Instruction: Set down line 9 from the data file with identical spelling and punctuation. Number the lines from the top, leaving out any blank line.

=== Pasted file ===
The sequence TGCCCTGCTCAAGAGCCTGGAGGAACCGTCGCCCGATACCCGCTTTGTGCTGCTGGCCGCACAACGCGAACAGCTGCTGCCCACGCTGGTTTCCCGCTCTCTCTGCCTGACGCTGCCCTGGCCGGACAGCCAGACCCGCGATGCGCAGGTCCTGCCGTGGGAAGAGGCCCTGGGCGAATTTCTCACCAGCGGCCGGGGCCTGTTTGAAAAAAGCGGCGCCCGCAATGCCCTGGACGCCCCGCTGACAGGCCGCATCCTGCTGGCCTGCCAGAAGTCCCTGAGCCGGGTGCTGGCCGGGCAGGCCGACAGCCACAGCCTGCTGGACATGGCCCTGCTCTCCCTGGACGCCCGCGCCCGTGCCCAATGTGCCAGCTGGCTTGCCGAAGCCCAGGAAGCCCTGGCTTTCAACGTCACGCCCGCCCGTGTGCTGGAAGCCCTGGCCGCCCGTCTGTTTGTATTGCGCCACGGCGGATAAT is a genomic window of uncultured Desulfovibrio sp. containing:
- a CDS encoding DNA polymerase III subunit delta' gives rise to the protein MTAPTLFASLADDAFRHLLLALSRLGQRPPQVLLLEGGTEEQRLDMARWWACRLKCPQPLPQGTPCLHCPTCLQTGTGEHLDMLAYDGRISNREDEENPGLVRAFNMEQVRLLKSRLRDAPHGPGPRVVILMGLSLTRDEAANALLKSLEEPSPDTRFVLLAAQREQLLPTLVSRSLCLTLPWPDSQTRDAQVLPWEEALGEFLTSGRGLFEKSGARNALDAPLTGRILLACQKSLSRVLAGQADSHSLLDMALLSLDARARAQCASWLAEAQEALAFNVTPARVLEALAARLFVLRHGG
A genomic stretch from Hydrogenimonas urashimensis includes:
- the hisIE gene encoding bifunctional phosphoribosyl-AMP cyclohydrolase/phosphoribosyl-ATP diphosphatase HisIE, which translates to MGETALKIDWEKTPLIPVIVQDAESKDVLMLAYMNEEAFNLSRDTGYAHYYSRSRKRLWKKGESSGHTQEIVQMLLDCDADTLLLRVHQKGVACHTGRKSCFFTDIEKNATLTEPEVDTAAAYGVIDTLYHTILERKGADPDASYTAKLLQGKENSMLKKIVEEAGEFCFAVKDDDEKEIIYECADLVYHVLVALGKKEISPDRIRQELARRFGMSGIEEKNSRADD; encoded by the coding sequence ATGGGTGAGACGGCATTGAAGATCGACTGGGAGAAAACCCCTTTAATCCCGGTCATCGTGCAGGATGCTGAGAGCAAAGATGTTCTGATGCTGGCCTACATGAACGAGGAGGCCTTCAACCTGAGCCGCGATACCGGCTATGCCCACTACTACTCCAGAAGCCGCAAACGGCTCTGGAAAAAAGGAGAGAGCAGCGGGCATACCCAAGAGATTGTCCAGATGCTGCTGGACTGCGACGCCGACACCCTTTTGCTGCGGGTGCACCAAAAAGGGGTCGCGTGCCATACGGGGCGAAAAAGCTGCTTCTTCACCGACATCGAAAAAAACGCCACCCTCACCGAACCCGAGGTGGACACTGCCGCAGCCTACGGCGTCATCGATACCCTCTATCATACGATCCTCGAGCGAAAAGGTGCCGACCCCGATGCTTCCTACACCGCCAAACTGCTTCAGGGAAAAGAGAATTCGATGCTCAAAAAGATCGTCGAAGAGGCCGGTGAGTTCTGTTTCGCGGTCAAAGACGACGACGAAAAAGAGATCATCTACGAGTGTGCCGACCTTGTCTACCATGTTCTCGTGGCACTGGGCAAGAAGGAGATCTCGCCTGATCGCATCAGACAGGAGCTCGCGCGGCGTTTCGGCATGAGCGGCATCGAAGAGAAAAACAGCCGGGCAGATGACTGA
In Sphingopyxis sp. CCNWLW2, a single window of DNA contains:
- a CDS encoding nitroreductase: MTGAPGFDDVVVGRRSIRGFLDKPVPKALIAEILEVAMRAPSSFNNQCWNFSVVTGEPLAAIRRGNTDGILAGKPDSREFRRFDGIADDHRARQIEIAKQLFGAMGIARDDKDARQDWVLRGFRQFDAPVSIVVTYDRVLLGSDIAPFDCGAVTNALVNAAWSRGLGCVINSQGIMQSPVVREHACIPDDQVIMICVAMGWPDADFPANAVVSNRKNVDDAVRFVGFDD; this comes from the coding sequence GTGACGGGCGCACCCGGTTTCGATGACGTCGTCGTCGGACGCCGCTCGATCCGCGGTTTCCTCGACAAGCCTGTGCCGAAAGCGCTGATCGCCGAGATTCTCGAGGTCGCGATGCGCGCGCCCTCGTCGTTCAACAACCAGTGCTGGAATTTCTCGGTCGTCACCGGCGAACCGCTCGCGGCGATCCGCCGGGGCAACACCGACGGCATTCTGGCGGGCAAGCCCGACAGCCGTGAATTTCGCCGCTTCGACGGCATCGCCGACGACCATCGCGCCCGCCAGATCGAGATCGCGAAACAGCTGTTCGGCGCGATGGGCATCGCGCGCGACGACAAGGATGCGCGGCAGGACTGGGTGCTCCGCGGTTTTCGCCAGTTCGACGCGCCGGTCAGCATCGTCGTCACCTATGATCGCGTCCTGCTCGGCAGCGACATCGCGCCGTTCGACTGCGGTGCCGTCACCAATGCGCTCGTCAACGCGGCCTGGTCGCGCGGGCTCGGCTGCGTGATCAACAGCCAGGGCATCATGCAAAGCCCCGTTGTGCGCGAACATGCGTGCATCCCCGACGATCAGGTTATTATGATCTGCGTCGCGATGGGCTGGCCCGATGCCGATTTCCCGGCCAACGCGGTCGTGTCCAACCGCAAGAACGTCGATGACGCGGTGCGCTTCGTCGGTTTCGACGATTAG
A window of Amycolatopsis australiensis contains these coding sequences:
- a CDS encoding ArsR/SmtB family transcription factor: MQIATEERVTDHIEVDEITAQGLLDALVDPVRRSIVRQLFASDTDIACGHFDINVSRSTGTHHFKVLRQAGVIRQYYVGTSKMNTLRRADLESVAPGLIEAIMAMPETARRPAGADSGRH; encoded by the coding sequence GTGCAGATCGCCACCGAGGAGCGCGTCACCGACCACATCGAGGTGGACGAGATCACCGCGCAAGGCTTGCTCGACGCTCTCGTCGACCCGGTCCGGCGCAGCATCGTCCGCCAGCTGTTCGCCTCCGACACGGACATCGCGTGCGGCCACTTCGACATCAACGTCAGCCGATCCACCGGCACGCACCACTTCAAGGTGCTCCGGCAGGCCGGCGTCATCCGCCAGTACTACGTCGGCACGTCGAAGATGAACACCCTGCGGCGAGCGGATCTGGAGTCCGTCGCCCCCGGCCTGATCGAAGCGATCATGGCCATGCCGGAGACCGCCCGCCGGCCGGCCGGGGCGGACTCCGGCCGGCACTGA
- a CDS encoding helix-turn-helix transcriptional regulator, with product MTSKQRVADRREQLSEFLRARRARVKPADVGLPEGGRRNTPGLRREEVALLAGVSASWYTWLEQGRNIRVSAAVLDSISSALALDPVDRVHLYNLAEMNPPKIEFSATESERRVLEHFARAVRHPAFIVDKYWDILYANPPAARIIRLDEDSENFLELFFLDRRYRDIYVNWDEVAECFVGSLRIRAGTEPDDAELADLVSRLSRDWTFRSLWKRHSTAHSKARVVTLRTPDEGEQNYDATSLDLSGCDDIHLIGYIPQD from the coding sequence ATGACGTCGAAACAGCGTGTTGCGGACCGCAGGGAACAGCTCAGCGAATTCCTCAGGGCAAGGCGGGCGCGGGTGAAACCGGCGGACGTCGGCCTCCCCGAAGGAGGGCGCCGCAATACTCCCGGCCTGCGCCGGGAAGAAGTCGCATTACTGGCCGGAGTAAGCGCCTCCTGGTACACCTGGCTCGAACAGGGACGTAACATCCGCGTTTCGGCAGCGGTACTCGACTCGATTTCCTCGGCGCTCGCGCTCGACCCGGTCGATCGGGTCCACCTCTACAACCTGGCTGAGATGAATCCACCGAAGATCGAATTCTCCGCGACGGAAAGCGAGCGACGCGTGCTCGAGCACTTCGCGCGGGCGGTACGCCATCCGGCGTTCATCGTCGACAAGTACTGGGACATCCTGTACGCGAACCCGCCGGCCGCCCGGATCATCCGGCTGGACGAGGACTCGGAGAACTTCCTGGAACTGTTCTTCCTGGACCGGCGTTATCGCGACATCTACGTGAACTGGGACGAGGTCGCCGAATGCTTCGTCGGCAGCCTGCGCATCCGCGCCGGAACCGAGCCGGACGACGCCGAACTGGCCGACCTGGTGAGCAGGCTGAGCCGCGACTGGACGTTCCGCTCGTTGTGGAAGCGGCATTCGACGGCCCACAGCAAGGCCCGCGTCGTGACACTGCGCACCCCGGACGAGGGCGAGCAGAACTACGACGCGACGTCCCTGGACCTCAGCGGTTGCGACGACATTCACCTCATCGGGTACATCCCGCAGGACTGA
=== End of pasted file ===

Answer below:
- a CDS encoding helix-turn-helix transcriptional regulator, with product MTSKQRVADRREQLSEFLRARRARVKPADVGLPEGGRRNTPGLRREEVALLAGVSASWYTWLEQGRNIRVSAAVLDSISSALALDPVDRVHLYNLAEMNPPKIEFSATESERRVLEHFARAVRHPAFIVDKYWDILYANPPAARIIRLDEDSENFLELFFLDRRYRDIYVNWDEVAECFVGSLRIRAGTEPDDAELADLVSRLSRDWTFRSLWKRHSTAHSKARVVTLRTPDEGEQNYDATSLDLSGCDDIHLIGYIPQD from the coding sequence ATGACGTCGAAACAGCGTGTTGCGGACCGCAGGGAACAGCTCAGCGAATTCCTCAGGGCAAGGCGGGCGCGGGTGAAACCGGCGGACGTCGGCCTCCCCGAAGGAGGGCGCCGCAATACTCCCGGCCTGCGCCGGGAAGAAGTCGCATTACTGGCCGGAGTAAGCGCCTCCTGGTACACCTGGCTCGAACAGGGACGTAACATCCGCGTTTCGGCAGCGGTACTCGACTCGATTTCCTCGGCGCTCGCGCTCGACCCGGTCGATCGGGTCCACCTCTACAACCTGGCTGAGATGAATCCACCGAAGATCGAATTCTCCGCGACGGAAAGCGAGCGACGCGTGCTCGAGCACTTCGCGCGGGCGGTACGCCATCCGGCGTTCATCGTCGACAAGTACTGGGACATCCTGTACGCGAACCCGCCGGCCGCCCGGATCATCCGGCTGGACGAGGACTCGGAGAACTTCCTGGAACTGTTCTTCCTGGACCGGCGTTATCGCGACATCTACGTGAACTGGGACGAGGTCGCCGAATGCTTCGTCGGCAGCCTGCGCATCCGCGCCGGAACCGAGCCGGACGACGCCGAACTGGCCGACCTGGTGAGCAGGCTGAGCCGCGACTGGACGTTCCGCTCGTTGTGGAAGCGGCATTCGACGGCCCACAGCAAGGCCCGCGTCGTGACACTGCGCACCCCGGACGAGGGCGAGCAGAACTACGACGCGACGTCCCTGGACCTCAGCGGTTGCGACGACATTCACCTCATCGGGTACATCCCGCAGGACTGA